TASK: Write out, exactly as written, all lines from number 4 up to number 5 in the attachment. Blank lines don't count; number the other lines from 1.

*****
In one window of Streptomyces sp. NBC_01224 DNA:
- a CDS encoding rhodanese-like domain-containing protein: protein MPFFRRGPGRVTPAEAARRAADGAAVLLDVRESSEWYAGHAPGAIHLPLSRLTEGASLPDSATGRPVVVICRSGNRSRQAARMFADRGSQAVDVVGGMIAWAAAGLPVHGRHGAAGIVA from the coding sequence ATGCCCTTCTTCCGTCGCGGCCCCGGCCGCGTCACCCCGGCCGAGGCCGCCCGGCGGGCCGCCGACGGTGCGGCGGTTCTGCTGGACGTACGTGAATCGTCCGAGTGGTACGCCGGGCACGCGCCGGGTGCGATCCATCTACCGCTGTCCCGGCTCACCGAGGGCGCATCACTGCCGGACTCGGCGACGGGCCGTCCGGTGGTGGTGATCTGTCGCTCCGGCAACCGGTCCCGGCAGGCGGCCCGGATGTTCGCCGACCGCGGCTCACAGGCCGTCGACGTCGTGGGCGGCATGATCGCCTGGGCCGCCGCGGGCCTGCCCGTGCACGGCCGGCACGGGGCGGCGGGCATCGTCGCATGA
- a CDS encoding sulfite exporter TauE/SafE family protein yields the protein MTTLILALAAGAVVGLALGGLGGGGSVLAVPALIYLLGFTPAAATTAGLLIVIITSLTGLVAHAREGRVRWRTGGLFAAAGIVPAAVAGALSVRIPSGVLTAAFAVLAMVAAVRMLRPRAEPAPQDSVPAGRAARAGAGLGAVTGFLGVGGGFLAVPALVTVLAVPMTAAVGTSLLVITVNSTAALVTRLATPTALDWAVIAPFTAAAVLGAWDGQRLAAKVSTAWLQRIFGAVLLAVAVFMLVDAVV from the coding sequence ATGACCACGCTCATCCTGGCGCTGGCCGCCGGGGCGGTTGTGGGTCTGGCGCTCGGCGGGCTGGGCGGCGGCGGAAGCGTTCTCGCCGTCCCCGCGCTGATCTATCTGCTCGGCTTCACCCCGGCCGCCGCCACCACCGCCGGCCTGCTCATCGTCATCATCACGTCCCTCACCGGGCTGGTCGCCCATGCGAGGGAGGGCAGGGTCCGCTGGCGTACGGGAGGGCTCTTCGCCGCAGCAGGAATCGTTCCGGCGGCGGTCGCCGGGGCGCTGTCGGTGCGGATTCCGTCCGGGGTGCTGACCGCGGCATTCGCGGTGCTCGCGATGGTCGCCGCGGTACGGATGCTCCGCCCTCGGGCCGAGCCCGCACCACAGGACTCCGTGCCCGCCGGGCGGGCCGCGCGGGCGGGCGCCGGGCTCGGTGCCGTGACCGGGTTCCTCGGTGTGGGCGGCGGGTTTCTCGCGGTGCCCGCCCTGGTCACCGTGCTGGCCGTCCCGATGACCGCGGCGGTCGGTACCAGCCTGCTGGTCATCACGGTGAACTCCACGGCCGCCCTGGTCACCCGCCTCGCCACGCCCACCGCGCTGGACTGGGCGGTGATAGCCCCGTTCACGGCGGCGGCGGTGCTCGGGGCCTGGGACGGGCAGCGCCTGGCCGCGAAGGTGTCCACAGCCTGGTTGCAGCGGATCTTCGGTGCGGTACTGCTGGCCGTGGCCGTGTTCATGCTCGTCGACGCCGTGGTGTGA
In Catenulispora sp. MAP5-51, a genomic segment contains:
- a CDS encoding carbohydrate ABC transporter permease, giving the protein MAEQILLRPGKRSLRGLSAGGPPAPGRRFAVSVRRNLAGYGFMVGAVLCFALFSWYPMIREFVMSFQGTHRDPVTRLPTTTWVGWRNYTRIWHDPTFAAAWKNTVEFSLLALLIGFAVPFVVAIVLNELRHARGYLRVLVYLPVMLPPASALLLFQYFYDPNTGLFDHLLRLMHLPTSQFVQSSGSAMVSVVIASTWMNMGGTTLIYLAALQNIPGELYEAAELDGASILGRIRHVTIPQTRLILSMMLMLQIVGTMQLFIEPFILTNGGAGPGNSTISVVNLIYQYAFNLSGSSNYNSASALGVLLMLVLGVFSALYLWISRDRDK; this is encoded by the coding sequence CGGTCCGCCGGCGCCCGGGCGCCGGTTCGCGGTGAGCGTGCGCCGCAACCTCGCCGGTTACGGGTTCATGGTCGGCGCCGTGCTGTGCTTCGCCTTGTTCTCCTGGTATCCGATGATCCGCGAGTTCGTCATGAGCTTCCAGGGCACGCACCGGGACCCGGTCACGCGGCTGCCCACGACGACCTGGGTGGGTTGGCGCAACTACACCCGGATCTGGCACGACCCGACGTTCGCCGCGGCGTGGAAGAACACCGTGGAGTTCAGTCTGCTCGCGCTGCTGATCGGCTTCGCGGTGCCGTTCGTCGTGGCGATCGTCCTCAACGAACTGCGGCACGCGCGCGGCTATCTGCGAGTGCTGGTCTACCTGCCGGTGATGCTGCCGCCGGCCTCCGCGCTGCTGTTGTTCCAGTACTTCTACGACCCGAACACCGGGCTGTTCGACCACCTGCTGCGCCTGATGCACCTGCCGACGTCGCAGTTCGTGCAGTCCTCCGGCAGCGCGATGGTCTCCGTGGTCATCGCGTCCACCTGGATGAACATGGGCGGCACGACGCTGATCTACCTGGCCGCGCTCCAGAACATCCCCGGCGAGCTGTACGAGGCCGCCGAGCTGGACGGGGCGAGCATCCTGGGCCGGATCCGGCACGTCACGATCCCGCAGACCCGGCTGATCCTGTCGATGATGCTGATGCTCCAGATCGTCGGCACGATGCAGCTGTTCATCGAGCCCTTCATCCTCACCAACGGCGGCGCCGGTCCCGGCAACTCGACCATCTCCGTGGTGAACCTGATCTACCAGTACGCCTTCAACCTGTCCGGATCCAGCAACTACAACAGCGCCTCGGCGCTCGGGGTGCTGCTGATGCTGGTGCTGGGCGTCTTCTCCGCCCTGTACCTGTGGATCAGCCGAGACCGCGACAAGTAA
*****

In Catenulispora sp. MAP5-51, a genomic segment contains:
- a CDS encoding carbohydrate ABC transporter permease, giving the protein MAEQILLRPGKRSLRGLSAGGPPAPGRRFAVSVRRNLAGYGFMVGAVLCFALFSWYPMIREFVMSFQGTHRDPVTRLPTTTWVGWRNYTRIWHDPTFAAAWKNTVEFSLLALLIGFAVPFVVAIVLNELRHARGYLRVLVYLPVMLPPASALLLFQYFYDPNTGLFDHLLRLMHLPTSQFVQSSGSAMVSVVIASTWMNMGGTTLIYLAALQNIPGELYEAAELDGASILGRIRHVTIPQTRLILSMMLMLQIVGTMQLFIEPFILTNGGAGPGNSTISVVNLIYQYAFNLSGSSNYNSASALGVLLMLVLGVFSALYLWISRDRDK; this is encoded by the coding sequence CGGTCCGCCGGCGCCCGGGCGCCGGTTCGCGGTGAGCGTGCGCCGCAACCTCGCCGGTTACGGGTTCATGGTCGGCGCCGTGCTGTGCTTCGCCTTGTTCTCCTGGTATCCGATGATCCGCGAGTTCGTCATGAGCTTCCAGGGCACGCACCGGGACCCGGTCACGCGGCTGCCCACGACGACCTGGGTGGGTTGGCGCAACTACACCCGGATCTGGCACGACCCGACGTTCGCCGCGGCGTGGAAGAACACCGTGGAGTTCAGTCTGCTCGCGCTGCTGATCGGCTTCGCGGTGCCGTTCGTCGTGGCGATCGTCCTCAACGAACTGCGGCACGCGCGCGGCTATCTGCGAGTGCTGGTCTACCTGCCGGTGATGCTGCCGCCGGCCTCCGCGCTGCTGTTGTTCCAGTACTTCTACGACCCGAACACCGGGCTGTTCGACCACCTGCTGCGCCTGATGCACCTGCCGACGTCGCAGTTCGTGCAGTCCTCCGGCAGCGCGATGGTCTCCGTGGTCATCGCGTCCACCTGGATGAACATGGGCGGCACGACGCTGATCTACCTGGCCGCGCTCCAGAACATCCCCGGCGAGCTGTACGAGGCCGCCGAGCTGGACGGGGCGAGCATCCTGGGCCGGATCCGGCACGTCACGATCCCGCAGACCCGGCTGATCCTGTCGATGATGCTGATGCTCCAGATCGTCGGCACGATGCAGCTGTTCATCGAGCCCTTCATCCTCACCAACGGCGGCGCCGGTCCCGGCAACTCGACCATCTCCGTGGTGAACCTGATCTACCAGTACGCCTTCAACCTGTCCGGATCCAGCAACTACAACAGCGCCTCGGCGCTCGGGGTGCTGCTGATGCTGGTGCTGGGCGTCTTCTCCGCCCTGTACCTGTGGATCAGCCGAGACCGCGACAAGTAA